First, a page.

- Cozy seating area: Not only books and bookshelves, but the reading area should be cozy and inviting. Therefore, the next step is to make an enticing reading space by adding comfortable seating. Again, this need not be expensive; you can simply place a rug near the bookshelf or can create a reading corner with a comfortable chair or couch. The idea behind the dedicated reading area as it reduces the surrounding disturbance. It also helps children build interest and concentrate on what they are reading. Tip: If you have a smaller space, you can set up the bookshelf closer to the living room sofa. This helps in providing children with a comfortable space to read.
- Visual appeal: The child’s reading space should be visually appealing. Like Montessori classrooms, the environment should be calm, with neutral-colored walls. You can add a lamp, plants, motivational quotes, and pictures. These little details create a serene atmosphere that builds a child’s interest and attention. Tip: You can also set up the Montessori-inspired library next to the activity shelf, just in case the child wants to research the topic or problem.
- Calm environment and neutral colors: Montessori classrooms are based on the idea that the environment should not overwhelm children and create fewer distractions. Therefore, a children’s at-home library should be set up somewhere away from daily commotion. Avoid brightly colored walls, charts and paintings, and other distractions, so that children can concentrate and instill the habit of reading. Tip: To set up a Montessori-inspired room at home, read our blog here.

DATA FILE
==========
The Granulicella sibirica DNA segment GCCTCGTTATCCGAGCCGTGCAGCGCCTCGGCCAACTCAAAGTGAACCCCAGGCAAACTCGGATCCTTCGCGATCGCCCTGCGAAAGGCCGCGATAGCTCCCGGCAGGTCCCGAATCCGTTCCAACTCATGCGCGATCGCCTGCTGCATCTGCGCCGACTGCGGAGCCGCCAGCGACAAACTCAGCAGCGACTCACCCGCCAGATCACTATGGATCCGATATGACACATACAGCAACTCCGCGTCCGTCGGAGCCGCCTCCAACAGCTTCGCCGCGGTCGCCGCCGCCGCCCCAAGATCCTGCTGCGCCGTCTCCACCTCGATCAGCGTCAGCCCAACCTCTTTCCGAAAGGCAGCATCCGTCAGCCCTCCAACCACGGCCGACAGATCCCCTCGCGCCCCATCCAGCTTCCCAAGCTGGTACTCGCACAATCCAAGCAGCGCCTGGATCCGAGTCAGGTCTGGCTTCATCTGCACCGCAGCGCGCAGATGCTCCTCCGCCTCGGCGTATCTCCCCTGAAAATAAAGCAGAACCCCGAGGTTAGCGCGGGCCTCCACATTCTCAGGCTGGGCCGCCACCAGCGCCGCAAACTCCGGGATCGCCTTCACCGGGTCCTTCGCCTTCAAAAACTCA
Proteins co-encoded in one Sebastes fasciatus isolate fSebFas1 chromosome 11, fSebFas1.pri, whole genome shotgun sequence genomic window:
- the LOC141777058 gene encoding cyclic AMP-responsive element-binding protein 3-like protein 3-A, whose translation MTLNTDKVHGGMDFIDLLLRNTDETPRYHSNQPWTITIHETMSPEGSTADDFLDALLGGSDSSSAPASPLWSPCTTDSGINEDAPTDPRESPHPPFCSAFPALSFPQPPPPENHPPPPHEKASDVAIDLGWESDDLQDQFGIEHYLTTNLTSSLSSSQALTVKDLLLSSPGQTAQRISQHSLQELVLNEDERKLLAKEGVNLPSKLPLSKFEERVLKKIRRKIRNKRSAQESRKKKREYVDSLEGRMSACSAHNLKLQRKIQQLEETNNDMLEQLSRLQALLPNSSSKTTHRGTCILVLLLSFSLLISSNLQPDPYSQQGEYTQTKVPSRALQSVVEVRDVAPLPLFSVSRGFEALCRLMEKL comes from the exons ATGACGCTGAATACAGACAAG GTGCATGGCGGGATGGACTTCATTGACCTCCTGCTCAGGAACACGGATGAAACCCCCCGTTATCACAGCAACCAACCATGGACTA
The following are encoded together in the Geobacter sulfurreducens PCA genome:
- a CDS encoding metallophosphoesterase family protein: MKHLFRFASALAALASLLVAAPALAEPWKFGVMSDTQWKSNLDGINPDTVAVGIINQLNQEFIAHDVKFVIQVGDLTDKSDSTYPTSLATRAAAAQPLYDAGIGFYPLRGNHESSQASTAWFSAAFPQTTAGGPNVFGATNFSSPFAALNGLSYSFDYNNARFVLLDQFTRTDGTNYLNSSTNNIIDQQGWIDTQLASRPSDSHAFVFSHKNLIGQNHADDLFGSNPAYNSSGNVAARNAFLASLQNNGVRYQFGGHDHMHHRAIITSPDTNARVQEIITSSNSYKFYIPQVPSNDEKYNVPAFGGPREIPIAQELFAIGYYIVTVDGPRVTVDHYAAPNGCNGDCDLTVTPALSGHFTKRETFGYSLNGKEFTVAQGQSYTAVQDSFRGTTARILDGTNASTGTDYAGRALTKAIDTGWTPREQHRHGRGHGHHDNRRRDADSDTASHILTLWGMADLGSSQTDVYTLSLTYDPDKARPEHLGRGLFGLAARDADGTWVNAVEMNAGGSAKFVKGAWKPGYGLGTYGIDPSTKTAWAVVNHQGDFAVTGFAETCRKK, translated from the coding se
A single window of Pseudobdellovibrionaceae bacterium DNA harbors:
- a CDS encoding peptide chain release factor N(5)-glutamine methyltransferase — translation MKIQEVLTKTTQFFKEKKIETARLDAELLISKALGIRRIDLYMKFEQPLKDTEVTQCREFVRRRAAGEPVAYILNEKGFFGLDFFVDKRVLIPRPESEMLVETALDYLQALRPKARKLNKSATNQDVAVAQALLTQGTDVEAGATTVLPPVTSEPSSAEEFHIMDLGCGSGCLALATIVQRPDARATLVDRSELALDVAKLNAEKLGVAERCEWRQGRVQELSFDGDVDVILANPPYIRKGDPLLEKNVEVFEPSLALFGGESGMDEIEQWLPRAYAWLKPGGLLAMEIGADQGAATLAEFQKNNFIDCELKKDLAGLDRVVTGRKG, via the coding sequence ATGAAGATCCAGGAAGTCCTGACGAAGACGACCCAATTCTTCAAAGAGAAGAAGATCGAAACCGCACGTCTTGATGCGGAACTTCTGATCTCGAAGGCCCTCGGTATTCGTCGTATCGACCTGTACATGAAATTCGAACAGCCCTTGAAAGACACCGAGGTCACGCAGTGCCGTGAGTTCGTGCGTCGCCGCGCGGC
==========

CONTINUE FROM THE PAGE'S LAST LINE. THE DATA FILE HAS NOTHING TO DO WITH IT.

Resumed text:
Montessori education is based on the idea that children should be free to explore and learn at their own pace. This means they are given the freedom to choose when, where, and how they learn. And a Montessori-inspired library at home is a great way to introduce children to the joy of reading. It is a new world for children to read, explore and learn. So let’s create a place at home where your child can focus on their interests and learn to be creative.
- Ahmad, Z. (2020). Parent’s role in promoting reading habits among children: An empirical examination. Library Philosophy and Practice. https://digitalcommons.unl.edu/libphilprac/3958
- Gökbulut, B., Yeniasır, M. (2018). Analysis of children’s interest in books and their reading levels depending on the education status of the family. Quality & Quantity 52 (Supplement 1), 235–245. https://doi.org/10.1007/s11135-017-0608-2.
- Merga, M. K., & Mat Roni, S. (2018). Children’s perceptions of the importance and value of reading. Australian Journal of Education, 62(2), 135–153. https://doi.org/10.1177/0004944118779615.
- Niklas, F., Cohrssen, C., & Tayler, C. (2016). The sooner, the better: Early reading to children. SAGE Open, 6(4). https://doi.org/10.1177/2158244016672715.
- Sikora, J., Evans, M. D. R., & Kelley, J. (2019). Scholarly culture: How books in adolescence enhance adult literacy, numeracy and technology skills in 31 societies. Social Science Research, 77, 1–15. https://doi.org/10.1016/j.ssresearch.2018.10.003.